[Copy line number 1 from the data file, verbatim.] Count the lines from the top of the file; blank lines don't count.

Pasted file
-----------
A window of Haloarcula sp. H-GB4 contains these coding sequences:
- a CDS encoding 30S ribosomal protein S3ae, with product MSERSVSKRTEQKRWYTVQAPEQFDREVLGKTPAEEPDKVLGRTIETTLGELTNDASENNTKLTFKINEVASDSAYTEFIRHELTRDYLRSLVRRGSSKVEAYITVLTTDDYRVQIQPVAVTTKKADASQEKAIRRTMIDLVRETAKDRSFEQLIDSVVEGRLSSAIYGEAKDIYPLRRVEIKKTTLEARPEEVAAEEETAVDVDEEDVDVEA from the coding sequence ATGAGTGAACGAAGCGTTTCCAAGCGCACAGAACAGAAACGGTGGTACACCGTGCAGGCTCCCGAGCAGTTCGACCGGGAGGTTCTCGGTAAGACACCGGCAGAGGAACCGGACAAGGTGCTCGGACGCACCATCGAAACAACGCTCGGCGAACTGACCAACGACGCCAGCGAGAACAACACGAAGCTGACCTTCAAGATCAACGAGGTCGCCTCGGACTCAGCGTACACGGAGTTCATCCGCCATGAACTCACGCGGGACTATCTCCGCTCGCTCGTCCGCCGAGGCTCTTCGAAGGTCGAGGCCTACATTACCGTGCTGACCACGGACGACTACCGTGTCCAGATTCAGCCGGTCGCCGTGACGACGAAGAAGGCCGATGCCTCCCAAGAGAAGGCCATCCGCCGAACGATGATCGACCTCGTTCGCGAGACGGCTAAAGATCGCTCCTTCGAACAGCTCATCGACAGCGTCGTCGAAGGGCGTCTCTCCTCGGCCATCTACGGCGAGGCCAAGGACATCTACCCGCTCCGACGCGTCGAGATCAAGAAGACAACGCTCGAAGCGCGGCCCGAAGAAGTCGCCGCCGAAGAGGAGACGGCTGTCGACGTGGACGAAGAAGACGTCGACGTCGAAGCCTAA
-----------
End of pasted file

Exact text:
A window of Haloarcula sp. H-GB4 contains these coding sequences: